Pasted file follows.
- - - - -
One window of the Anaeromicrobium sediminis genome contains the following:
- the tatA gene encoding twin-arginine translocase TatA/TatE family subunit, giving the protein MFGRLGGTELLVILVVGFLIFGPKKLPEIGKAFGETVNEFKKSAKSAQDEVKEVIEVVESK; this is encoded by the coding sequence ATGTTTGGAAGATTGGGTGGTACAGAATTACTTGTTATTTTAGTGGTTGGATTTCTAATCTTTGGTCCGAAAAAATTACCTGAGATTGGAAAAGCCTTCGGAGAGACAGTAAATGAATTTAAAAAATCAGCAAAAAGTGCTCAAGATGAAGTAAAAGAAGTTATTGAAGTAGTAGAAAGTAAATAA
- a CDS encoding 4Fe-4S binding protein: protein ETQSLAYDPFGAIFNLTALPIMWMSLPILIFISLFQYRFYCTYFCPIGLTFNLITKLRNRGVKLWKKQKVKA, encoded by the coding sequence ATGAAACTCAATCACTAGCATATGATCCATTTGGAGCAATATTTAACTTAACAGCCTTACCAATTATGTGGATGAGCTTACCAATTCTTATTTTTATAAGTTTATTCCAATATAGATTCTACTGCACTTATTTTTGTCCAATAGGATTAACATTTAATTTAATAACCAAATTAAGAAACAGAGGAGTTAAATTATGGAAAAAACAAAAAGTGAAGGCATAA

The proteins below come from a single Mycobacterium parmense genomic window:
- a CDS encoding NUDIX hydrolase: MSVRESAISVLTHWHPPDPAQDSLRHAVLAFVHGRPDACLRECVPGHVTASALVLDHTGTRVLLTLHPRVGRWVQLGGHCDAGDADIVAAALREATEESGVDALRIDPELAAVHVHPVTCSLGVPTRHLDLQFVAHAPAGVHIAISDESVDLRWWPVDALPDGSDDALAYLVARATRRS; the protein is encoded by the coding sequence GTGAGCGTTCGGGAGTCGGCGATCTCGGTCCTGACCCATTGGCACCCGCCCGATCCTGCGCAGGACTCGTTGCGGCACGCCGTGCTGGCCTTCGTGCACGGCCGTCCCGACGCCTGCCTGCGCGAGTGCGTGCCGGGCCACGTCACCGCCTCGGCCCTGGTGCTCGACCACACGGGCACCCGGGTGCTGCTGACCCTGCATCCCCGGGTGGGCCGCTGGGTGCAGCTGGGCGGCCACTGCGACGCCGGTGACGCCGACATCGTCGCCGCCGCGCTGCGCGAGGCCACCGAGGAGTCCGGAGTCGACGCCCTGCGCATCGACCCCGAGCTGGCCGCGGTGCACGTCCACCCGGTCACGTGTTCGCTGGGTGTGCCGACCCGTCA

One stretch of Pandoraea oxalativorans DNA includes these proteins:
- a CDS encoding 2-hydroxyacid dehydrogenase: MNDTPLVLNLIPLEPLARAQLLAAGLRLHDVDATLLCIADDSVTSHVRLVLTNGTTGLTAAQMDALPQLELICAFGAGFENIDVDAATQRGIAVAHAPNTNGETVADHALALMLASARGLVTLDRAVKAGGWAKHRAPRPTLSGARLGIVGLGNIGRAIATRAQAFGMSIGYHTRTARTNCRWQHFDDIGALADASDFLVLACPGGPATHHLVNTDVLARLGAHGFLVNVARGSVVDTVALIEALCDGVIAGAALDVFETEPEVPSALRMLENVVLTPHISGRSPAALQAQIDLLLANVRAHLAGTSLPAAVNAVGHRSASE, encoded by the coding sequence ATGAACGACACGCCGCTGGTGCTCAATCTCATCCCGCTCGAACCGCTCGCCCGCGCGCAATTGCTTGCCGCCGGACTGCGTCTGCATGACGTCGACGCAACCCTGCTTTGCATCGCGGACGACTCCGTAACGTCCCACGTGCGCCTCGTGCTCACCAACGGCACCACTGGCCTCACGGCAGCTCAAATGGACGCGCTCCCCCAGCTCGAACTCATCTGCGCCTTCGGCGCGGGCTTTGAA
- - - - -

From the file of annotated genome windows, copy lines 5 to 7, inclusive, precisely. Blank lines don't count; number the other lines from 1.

- a CDS encoding NUDIX hydrolase: MSVRESAISVLTHWHPPDPAQDSLRHAVLAFVHGRPDACLRECVPGHVTASALVLDHTGTRVLLTLHPRVGRWVQLGGHCDAGDADIVAAALREATEESGVDALRIDPELAAVHVHPVTCSLGVPTRHLDLQFVAHAPAGVHIAISDESVDLRWWPVDALPDGSDDALAYLVARATRRS; the protein is encoded by the coding sequence GTGAGCGTTCGGGAGTCGGCGATCTCGGTCCTGACCCATTGGCACCCGCCCGATCCTGCGCAGGACTCGTTGCGGCACGCCGTGCTGGCCTTCGTGCACGGCCGTCCCGACGCCTGCCTGCGCGAGTGCGTGCCGGGCCACGTCACCGCCTCGGCCCTGGTGCTCGACCACACGGGCACCCGGGTGCTGCTGACCCTGCATCCCCGGGTGGGCCGCTGGGTGCAGCTGGGCGGCCACTGCGACGCCGGTGACGCCGACATCGTCGCCGCCGCGCTGCGCGAGGCCACCGAGGAGTCCGGAGTCGACGCCCTGCGCATCGACCCCGAGCTGGCCGCGGTGCACGTCCACCCGGTCACGTGTTCGCTGGGTGTGCCGACCCGTCA

One stretch of Pandoraea oxalativorans DNA includes these proteins:
- a CDS encoding 2-hydroxyacid dehydrogenase: MNDTPLVLNLIPLEPLARAQLLAAGLRLHDVDATLLCIADDSVTSHVRLVLTNGTTGLTAAQMDALPQLELICAFGAGFENIDVDAATQRGIAVAHAPNTNGETVADHALALMLASARGLVTLDRAVKAGGWAKHRAPRPTLSGARLGIVGLGNIGRAIATRAQAFGMSIGYHTRTARTNCRWQHFDDIGALADASDFLVLACPGGPATHHLVNTDVLARLGAHGFLVNVARGSVVDTVALIEALCDGVIAGAALDVFETEPEVPSALRMLENVVLTPHISGRSPAALQAQIDLLLANVRAHLAGTSLPAAVNAVGHRSASE, encoded by the coding sequence ATGAACGACACGCCGCTGGTGCTCAATCTCATCCCGCTCGAACCGCTCGCCCGCGCGCAATTGCTTGCCGCCGGACTGCGTCTGCATGACGTCGACGCAACCCTGCTTTGCATCGCGGACGACTCCGTAACGTCCCACGTGCGCCTCGTGCTCACCAACGGCACCACTGGCCTCACGGCAGCTCAAATGGACGCGCTCCCCCAGCTCGAACTCATCTGCGCCTTCGGCGCGGGCTTTGAA